I began running when I was 35. It was a shock to my body which enjoyed nothing more than a fast walk since the age of 16, but I didn’t feel I had much choice.
Overweight and with a diagnosis of Rheumatoid Arthritis, I took my last anti-inflammatory pill and broke out an ancient pair of running shoes borrowed from my sister. At 6am under cover of darkness in the middle of an English winter, I ran.
It was a hideous experience, only lessened by the fact I could lump along in the pitch black morning, dragging a yawning dog for protection. One and half miles of walking, jogging, gasping and heart-pounding-headaches seemed to do more harm than good. I think I leaned on every lamp post on Newcombe Street, Stuart Road and Bath Street in a miserable twenty minute circuit of agony and humiliation. By the time I clawed my way up the steps and pounded on the front door, the dog was awake and ready for a proper walk and I was half dead.
I ran four times a week for three months, dashing home to shower and get ready for work. Six months later and I’d ditched the dog because he pulled me into one too many bushes after stray cats and I was running as far as I could get in an hour. My arthritis had abated and my clothes hung off me like curtains. I’d get out of bed on running days and test my ankles, seeing how painful it was to stand. The more it hurt, the more I ran, releasing happy endorphins into my blood to carry me for the next few days.
I’ve run ever since and I’m sure I’ll meet my Maker running on some quiet country road; in New Zealand now, the dark mornings of England swapped a decade ago. Running provides my sanity, my pain relief and my reason for getting up in the pre-dawn peace. I talk to God; I plan my day and I find my equilibrium. It keeps my weight down and I’m better for it.
Below is a short story I wrote a while ago. Nobody else should get offended because it’s actually about me. It’s something of my journey those first few times at the running club - yeah, I even joined the Harborough Runners and still have the tee shirt they gifted me the last time I attended before we emigrated. I’ve treasured it enough to carry it across the world. It reminds me to keep running - and maybe one day I'll squeeze myself into it.
Carmen tried not to look at her feet which padded along beneath her. Her body heaved with each new step and her lungs burned with the effort of processing the oxygen she needed. “You’re nearly there!” she shouted at herself, ignoring the flush of embarrassment creeping up her neck. Her body lied bitterly, insisting she gave up, her muscles protesting at the distance and the pace.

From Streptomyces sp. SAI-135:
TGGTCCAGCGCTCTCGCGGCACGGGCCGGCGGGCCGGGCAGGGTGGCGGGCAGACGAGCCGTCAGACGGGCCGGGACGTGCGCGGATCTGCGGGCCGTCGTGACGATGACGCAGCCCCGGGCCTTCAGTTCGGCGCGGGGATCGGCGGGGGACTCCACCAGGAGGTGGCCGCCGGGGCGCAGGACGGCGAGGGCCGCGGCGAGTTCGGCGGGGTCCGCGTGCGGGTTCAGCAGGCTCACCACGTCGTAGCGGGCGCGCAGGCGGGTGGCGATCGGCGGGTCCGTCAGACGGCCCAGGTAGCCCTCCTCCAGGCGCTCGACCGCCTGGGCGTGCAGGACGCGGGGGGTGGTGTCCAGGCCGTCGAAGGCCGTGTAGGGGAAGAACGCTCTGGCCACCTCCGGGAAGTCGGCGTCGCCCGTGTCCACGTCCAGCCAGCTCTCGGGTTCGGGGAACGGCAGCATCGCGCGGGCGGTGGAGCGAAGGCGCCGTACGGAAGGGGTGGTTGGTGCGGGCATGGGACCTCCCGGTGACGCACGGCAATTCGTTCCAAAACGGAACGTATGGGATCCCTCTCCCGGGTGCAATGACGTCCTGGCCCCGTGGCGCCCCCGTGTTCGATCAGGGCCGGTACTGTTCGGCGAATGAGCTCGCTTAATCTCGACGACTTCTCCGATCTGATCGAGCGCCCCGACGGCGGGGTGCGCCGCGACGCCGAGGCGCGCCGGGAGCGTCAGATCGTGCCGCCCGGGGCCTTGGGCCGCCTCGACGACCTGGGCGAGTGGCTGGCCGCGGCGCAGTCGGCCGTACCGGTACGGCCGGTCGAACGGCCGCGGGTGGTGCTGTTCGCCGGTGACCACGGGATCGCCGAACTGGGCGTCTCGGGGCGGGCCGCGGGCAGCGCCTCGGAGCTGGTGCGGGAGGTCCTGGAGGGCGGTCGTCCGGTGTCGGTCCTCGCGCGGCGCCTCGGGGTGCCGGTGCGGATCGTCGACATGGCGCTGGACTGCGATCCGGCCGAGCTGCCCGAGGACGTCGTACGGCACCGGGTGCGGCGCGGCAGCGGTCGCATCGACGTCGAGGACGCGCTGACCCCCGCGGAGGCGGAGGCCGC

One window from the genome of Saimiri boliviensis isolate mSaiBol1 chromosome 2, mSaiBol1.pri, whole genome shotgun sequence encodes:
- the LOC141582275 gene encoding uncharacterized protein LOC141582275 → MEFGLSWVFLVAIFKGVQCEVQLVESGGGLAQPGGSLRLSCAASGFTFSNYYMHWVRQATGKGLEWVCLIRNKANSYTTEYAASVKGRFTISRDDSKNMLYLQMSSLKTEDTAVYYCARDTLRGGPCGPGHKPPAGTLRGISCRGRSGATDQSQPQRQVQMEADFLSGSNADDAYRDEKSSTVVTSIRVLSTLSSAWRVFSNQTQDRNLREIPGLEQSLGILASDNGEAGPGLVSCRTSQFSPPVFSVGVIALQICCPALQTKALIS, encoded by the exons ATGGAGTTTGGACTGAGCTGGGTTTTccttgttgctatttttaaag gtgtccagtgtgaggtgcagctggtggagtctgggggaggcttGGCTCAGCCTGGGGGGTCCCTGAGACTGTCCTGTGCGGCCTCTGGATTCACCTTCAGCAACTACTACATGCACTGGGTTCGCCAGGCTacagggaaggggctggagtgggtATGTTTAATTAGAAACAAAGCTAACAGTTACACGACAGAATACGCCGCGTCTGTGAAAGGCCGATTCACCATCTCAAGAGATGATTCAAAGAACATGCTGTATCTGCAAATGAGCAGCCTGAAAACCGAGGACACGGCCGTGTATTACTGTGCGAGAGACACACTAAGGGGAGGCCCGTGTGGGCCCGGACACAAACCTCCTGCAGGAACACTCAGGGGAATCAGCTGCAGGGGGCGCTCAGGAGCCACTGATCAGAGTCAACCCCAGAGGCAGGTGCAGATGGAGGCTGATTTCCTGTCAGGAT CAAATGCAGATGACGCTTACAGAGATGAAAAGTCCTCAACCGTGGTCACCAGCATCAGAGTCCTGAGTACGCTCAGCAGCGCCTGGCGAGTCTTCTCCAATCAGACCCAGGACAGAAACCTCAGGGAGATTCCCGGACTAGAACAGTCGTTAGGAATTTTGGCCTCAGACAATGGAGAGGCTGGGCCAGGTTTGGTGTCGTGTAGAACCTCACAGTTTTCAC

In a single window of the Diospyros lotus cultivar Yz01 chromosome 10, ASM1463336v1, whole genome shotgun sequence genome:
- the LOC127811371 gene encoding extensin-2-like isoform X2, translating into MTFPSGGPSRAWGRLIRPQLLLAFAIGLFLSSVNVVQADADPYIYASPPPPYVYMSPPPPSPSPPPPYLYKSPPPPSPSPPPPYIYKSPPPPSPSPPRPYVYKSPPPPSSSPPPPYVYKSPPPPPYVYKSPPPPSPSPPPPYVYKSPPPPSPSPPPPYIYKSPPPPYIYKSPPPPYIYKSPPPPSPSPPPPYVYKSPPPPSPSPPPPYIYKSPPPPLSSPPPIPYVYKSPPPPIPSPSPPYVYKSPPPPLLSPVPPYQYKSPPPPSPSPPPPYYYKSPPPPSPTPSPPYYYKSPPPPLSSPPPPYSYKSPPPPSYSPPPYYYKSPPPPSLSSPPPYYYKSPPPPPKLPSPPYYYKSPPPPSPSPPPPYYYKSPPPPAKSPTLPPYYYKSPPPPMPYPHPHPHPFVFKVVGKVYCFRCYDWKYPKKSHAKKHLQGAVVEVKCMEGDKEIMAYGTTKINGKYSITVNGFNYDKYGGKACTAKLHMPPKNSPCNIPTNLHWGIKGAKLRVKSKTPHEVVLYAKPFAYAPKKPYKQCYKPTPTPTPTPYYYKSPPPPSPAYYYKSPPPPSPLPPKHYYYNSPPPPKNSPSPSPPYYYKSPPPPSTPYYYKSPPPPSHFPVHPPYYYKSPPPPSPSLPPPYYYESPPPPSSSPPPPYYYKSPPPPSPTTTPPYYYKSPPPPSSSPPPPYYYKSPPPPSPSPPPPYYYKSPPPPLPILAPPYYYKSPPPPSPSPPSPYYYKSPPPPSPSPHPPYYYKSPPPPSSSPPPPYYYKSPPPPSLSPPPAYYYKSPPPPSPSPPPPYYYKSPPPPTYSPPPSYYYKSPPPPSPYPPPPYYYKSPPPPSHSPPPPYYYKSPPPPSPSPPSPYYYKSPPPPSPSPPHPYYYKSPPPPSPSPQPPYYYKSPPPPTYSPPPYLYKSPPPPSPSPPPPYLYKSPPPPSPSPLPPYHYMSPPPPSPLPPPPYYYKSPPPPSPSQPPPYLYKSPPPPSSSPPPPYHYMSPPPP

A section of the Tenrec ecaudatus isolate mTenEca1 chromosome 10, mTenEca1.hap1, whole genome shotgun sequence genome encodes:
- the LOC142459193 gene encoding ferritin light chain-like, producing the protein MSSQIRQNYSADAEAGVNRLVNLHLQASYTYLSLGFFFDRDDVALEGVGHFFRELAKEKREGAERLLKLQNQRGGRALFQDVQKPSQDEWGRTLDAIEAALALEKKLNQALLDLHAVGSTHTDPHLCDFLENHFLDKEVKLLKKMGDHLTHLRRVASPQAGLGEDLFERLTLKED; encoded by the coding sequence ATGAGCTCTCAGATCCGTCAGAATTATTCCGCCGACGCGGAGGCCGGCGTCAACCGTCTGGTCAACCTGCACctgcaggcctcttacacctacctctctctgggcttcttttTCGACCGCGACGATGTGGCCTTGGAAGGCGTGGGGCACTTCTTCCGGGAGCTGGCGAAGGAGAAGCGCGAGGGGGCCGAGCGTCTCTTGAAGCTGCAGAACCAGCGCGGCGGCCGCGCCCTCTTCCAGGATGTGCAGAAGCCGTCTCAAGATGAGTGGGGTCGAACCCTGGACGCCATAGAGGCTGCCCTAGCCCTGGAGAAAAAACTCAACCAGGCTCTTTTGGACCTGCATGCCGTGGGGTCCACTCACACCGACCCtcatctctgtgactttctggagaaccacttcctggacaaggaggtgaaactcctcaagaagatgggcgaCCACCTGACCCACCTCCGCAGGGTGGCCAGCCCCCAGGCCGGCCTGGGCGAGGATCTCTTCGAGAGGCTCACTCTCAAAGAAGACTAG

“Car-men, Car-men, Car-men!” The shouts unnerved her, calling her name. Emotion hitched in Carmen’s chest, sent up from the space in her stomach where she buried her feelings. She beat it down, not bothering to analyse it and concentrated on her race. The finish line loomed up ahead, coaxing and inviting and yet still so far away.
The way was open. No other runners blocked the view between Carmen and the coloured bunting fluttering in the breeze. Her vision blurred with tears and she heard the sob escape her heaving lungs.
“One hundred metres! You’re nearly there!”
The shout broke through Carmen’s fragile concentration, filtering through the cacophony of noises to register in her brain. She risked a look towards the barriers and saw his face beaming out at her. The overwhelming urge surfaced, to stop running towards the finish line and the eager faces of the officials and run to him instead; to wrap herself in his comforting arms, eat a burger, watch TV, roll in their double bed with hot kisses and frantic hands. But the pride in Mike’s face crushed the urge as his blue eyes willed her towards the fluttering decorations and the cheers of those lining the home straight.
“We’ve worked for this, baby! This is what you wanted; you’re winning!”
Carmen turned her gaze towards the ‘F’ on the flapping sign screaming ‘Finish’ and aimed for it, blocking out everything else around her and re-entering her zone of concentration. She pep talked her reluctant body, coaxing out a sprint as her feet pounded the asphalt, shaking every bone and joint with damaging impact. Her vision blurred with exhaustion and the grey surface beneath her danced, pushing up into her face and dashing away again like a freaky fairground ride. She tried not to notice, fixing on that ‘F’ as though her life depended on it, realising the longer she stared how much it mattered. Everything rode on her finishing this race; her marriage, her self-respect, her punishing regime, her sacrifice, herself.
Carmen plundered the depths of her sanity and fought the demons in her mind. They rode her back and laughed at her as her feet pounded the floor. She shrugged them off as the sign for the finish line gave an audible flap in the growing breeze. She was that close. It clapped her to the end, hanging loose from its ties, sticking around an extra hour just for her. The officials sighed with relief as the fat woman pounded under the awning, finally able to leave.
#running #amwriting #rheumatoidarthritis